Again - the only monitoring that is done, is done by the water bottling companies themselves - and they don't publish the findings.
There are bacteria all around us: in the air, in the water, on our hands and on bottling equipment. In tap water, bacteria are killed by the chlorine or ultra-violet light with which the water is treated. Although the limit for bacteria in tap water is 100 bacteria per millilitre, the normal level found is around 2 bacteria per millilitre. The situation with bottled waters is quite different.
In a test of 51 bottled waters taken at random, Chester Public Health Laboratory found only 22 with a bacterial content within the limits set for tap water. Only Purefect 95 and the sparkling waters bottled in glass had levels comparable to tap water. Ten of the other waters had levels of up to 1,000 bacteria per millilitre, eight had between 1,000 and 10,000, while a further eleven were in the 10,000 to 100,000 bacteria class. One bottle was found to contain 188,000 bacteria per millilitre - a massive 1,880 times the limit for tap water.
Once again there are no legal limits for bacteria in bottled waters, although there is a legal requirement that no bacteria must be introduced during the bottling process. The bacterium usually found is Pseudomonas fluorescens , found widely in fresh-water springs and not considered to be a contaminant. But while the presence of this bacterium is not considered dangerous in bottled water, when it is found in meat products it is described as potentially pathogenic and is a cause for concern. Go figure!
There are no regulations governing the number of bacteria in bottled water at point of sale. However, there is a legal requirement that none must be added at the bottling stage. It is disturbing, therefore, that Hunter and Burge found 7 cases of Staphylococcus which originate on human skin. They say that over 11% of the bottles contained bacteria that are unlikely to have been present in the source water and conclude: 'at least in some cases standards of hygiene may not have been as high as one would hope'. These levels of contamination are clearly at odds with bottled water's clean image.
A matter of taste
The other reason people give for drinking bottled water is its taste - bottled water, they said, tastes better. Yet when this was tested, those who professed to be able to tell the difference failed miserably. The testers used Evian and Highland Spring against local tap water - three waters which had very different characteristics from each other. Even so, only one-third of the 140 people got the correct answer. That is exactly what one would expect to get by chance.
The major problem with bottled water is that we just don't know what is in it. Tap-water regulations make it mandatory that the public water supply is tested daily and that findings are freely available for scrutiny. There are no similar regulations for mineral and spring waters. What we do know, however, is that bottled mineral and spring waters have no health-giving properties over tap water. We also know that, while most bottled waters are safe, their mineral, chemical and bacterial contents mean that they are not as safe as tap water. (scary thought!) Yet they cost around 1,500 times as much as tap water.
Before 1980 there were few regulations for tap water. Recent advances in equipment sophistication have meant that substances can be detected now at levels which previously were impossible. As a consequence, materials have been discovered in tap water which previously were unknown. Studies have found that drinking tap water in any part of the USA is usually safer than drinking bottled water. (And the tap water is in horrible shape!) No study there or in Britain has found any benefit with drinking bottled water versus tap water. While sparkling waters do tend to have a slight advantage, as the carbon dioxide gas used to make them fizz has antibacterial properties, no bottled waters are considered safe enough to be recommended as a drink for children.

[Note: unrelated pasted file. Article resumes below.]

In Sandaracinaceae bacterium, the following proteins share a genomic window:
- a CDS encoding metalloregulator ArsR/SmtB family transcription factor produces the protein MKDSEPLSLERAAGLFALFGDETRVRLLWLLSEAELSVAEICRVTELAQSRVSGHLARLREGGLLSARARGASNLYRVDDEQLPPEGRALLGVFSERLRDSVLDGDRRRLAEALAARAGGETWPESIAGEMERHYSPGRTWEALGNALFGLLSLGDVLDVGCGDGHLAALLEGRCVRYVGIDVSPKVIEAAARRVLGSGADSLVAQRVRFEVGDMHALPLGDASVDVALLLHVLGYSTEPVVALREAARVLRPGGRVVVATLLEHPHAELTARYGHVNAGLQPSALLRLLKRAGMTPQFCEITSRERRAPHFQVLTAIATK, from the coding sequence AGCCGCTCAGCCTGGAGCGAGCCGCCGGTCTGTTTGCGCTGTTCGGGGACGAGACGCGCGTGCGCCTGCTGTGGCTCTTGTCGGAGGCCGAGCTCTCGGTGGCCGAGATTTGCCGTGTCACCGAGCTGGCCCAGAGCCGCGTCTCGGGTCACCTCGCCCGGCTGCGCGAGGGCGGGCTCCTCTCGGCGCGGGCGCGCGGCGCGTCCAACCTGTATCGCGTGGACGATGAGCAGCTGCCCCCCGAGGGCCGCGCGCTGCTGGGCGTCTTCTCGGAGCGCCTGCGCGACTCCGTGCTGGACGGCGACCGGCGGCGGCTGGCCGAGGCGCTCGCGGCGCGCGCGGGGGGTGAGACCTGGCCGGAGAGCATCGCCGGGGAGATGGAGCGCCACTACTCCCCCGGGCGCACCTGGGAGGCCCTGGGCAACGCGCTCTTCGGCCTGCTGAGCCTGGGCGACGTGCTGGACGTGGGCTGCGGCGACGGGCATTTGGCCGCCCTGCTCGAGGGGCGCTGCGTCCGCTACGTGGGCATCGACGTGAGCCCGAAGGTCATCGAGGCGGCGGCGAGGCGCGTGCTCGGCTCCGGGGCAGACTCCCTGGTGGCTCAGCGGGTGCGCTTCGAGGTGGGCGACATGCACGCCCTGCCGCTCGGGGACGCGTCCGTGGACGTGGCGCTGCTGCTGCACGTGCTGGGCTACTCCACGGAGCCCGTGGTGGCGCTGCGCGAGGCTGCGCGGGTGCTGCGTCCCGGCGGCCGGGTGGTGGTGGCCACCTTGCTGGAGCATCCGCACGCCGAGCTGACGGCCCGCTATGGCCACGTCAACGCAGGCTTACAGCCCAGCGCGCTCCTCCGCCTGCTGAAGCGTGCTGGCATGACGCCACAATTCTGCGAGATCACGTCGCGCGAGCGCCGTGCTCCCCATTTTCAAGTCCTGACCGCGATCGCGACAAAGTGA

We have an anomalous situation where different regulations apply to what is essentially the same commodity, merely packaged in a different way. Bottled waters should be subject at least to the same regulations as tap water. It could be argued, however, that if their advertising is going to stress their inherent purity, and if they are to cost so much more, perhaps their regulations should be even more stringent. There is little doubt that if tap water regulations were applied to bottled waters, many would disappear from supermarket shelves.
And, by the way, do you suppose some water bottlers are having a laugh at their customers' gullibility? How many purchasers of Evian have noticed that this name spelled backwards is 'NAIVE' ?
Bottled Water Definitions:
"Artesian" water: bottled water drawn from a well that taps a confined aquifer (a water-bearing rock, rock formation, or group of rocks) in which the water level stands above the natural water table.|
"Distilled" water: produced by a process of distillation--vaporizing water, then condensing it in a way that leaves it free of dissolved minerals.|
"Mineral" water (previously exempt from bottled water quality standards): water that comes from a source tapped at one or more bore holes or springs originating from a geologically and physically protected underground water source.|
"Purified" water: produced by distillation, deionization (passing water through resins that remove most of the dissolved minerals), reverse osmosis (the use of membrane filters to remove dissolved solids), or other suitable processes, and that meets the U.S. Pharmacopeia's most recent definition of "purified" water. |
"Spring" water: water obtained from an underground formation from which water flows naturally to the surface, or would if it were not collected underground through a bore hole where a spring emerges.|
"Well" water: from a hole bored or drilled in the ground to tap an aquifer .|